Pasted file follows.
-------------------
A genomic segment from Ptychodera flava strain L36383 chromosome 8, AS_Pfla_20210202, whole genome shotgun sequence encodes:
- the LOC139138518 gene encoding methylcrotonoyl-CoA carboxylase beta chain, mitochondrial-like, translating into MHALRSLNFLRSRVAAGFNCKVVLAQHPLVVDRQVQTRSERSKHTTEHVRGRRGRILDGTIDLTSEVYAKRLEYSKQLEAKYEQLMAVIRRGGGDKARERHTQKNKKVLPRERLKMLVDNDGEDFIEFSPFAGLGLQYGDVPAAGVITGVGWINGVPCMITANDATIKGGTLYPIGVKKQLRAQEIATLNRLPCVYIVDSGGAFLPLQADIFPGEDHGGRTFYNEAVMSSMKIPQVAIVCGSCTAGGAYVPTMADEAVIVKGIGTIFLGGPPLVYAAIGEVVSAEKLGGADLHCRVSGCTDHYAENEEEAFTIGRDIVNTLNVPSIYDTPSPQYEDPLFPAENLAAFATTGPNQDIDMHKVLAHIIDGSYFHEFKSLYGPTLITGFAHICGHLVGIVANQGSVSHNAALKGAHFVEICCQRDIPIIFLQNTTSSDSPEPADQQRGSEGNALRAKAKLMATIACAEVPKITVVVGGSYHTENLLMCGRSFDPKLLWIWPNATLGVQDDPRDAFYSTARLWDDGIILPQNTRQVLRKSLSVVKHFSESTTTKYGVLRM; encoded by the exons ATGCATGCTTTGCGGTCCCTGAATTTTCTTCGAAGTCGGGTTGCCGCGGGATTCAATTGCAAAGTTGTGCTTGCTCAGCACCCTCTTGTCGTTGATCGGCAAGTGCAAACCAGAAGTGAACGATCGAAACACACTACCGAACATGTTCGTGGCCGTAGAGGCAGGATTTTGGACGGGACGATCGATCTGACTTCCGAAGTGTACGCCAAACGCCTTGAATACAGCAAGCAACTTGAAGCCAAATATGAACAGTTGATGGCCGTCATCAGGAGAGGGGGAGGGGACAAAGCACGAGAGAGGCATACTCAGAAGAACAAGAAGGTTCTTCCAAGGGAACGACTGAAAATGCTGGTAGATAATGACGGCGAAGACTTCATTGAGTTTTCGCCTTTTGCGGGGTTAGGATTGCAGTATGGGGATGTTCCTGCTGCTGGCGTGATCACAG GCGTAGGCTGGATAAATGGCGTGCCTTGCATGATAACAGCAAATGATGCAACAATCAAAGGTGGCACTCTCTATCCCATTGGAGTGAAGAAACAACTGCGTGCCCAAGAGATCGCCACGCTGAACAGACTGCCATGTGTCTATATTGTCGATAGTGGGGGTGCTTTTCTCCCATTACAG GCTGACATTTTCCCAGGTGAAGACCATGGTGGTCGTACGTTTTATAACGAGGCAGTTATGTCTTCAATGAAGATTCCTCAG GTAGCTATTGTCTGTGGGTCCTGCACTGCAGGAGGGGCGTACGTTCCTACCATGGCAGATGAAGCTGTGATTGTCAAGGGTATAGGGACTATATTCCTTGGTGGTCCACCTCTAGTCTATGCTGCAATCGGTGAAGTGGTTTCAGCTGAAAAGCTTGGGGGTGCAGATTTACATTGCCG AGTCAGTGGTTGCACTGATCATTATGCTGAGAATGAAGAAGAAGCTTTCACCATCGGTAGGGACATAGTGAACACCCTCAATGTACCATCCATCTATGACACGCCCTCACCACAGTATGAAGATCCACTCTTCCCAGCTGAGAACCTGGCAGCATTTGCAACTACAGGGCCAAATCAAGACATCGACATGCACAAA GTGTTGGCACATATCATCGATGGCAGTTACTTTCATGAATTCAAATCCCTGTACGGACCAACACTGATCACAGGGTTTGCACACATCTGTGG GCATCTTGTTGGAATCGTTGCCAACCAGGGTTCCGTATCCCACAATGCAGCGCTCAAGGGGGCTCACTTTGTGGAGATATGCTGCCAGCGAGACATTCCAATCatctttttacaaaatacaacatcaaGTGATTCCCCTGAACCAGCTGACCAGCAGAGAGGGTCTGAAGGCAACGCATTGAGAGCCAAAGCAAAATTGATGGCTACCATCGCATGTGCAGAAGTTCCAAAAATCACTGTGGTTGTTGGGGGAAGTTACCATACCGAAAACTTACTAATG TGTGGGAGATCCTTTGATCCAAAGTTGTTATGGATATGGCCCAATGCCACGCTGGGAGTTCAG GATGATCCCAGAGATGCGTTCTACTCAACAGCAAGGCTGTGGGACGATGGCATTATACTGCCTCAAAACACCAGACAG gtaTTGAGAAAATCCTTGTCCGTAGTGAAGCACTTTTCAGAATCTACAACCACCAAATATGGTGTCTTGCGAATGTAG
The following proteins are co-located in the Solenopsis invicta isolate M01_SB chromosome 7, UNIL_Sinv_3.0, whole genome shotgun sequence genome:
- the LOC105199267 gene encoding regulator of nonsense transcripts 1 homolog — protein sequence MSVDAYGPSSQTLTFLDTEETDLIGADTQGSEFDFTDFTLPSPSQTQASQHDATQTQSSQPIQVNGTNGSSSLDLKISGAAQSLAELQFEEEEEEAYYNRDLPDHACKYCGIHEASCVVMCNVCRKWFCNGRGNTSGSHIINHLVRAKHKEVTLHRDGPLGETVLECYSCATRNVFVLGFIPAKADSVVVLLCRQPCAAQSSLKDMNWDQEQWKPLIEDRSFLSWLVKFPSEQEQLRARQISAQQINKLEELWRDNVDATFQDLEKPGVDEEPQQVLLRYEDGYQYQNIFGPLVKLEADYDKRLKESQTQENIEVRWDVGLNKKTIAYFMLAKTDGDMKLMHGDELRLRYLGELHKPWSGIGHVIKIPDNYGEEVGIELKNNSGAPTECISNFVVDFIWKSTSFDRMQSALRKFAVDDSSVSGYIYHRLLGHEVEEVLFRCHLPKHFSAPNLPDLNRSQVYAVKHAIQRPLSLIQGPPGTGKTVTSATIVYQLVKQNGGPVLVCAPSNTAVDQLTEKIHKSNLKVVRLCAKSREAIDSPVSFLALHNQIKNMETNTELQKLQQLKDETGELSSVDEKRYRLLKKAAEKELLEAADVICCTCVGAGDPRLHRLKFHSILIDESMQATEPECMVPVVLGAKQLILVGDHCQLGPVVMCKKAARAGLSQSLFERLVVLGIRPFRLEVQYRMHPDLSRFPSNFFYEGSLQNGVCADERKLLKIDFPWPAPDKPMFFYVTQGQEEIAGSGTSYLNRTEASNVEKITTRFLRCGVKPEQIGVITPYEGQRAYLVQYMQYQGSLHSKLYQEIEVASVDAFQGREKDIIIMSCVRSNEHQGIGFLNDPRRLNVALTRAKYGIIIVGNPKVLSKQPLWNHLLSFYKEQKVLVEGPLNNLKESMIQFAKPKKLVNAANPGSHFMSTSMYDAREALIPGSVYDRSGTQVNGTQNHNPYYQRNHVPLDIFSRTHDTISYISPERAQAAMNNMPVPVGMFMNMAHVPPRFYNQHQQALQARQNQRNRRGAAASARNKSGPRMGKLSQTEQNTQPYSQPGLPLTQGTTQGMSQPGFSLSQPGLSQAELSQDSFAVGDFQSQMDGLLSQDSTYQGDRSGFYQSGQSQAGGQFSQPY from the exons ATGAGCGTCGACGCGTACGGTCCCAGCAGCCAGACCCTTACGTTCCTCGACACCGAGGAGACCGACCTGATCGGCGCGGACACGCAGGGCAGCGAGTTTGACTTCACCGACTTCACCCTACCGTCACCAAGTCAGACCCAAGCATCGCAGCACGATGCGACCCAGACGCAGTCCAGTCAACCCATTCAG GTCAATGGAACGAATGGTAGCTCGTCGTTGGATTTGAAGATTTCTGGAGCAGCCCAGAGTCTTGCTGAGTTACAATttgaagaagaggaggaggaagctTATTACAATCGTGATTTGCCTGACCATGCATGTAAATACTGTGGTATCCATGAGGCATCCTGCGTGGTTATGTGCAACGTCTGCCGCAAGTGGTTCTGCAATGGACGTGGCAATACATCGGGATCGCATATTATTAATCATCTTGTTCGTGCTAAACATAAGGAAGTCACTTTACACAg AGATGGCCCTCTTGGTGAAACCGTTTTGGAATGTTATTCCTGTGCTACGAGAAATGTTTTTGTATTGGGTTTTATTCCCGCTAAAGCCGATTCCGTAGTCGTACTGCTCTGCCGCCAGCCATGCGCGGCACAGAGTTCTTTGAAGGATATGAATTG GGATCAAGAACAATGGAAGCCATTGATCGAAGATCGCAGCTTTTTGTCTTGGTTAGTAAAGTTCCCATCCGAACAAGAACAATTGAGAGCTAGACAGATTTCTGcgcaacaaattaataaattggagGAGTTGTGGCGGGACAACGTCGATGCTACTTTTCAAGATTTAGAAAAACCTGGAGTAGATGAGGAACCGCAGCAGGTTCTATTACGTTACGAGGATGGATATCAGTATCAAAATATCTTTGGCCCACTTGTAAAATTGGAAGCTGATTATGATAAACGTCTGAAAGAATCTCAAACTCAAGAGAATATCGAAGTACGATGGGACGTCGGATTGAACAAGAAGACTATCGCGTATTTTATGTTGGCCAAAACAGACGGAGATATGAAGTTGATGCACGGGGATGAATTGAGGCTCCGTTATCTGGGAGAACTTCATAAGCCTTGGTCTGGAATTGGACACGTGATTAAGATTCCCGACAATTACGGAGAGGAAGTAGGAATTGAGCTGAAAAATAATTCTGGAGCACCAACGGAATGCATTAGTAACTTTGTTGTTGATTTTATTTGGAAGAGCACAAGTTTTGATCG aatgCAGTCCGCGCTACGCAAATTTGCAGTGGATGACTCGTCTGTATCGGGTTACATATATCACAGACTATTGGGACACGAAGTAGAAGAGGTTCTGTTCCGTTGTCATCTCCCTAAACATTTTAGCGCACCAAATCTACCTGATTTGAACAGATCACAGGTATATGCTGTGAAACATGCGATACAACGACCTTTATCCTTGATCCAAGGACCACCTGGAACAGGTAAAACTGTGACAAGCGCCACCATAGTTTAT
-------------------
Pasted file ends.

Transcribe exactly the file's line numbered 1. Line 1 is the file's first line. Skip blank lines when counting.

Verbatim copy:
A genomic segment from Ptychodera flava strain L36383 chromosome 8, AS_Pfla_20210202, whole genome shotgun sequence encodes: